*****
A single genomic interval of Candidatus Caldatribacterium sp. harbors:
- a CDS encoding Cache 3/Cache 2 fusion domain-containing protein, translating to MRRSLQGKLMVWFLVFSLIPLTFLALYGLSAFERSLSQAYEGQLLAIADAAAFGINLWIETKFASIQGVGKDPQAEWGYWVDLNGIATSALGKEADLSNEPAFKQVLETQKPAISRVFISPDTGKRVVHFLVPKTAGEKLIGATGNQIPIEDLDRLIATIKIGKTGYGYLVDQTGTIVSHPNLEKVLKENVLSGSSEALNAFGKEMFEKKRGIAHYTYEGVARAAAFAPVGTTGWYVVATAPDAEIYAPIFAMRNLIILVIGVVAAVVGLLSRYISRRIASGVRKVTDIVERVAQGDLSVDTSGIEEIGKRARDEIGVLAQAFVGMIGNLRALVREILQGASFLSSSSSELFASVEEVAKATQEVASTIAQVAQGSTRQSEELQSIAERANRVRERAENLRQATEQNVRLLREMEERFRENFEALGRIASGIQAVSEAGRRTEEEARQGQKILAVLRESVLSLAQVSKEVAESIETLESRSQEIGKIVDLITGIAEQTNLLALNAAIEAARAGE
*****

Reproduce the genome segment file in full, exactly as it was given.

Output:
A single genomic interval of Candidatus Caldatribacterium sp. harbors:
- a CDS encoding Cache 3/Cache 2 fusion domain-containing protein, translating to MRRSLQGKLMVWFLVFSLIPLTFLALYGLSAFERSLSQAYEGQLLAIADAAAFGINLWIETKFASIQGVGKDPQAEWGYWVDLNGIATSALGKEADLSNEPAFKQVLETQKPAISRVFISPDTGKRVVHFLVPKTAGEKLIGATGNQIPIEDLDRLIATIKIGKTGYGYLVDQTGTIVSHPNLEKVLKENVLSGSSEALNAFGKEMFEKKRGIAHYTYEGVARAAAFAPVGTTGWYVVATAPDAEIYAPIFAMRNLIILVIGVVAAVVGLLSRYISRRIASGVRKVTDIVERVAQGDLSVDTSGIEEIGKRARDEIGVLAQAFVGMIGNLRALVREILQGASFLSSSSSELFASVEEVAKATQEVASTIAQVAQGSTRQSEELQSIAERANRVRERAENLRQATEQNVRLLREMEERFRENFEALGRIASGIQAVSEAGRRTEEEARQGQKILAVLRESVLSLAQVSKEVAESIETLESRSQEIGKIVDLITGIAEQTNLLALNAAIEAARAGE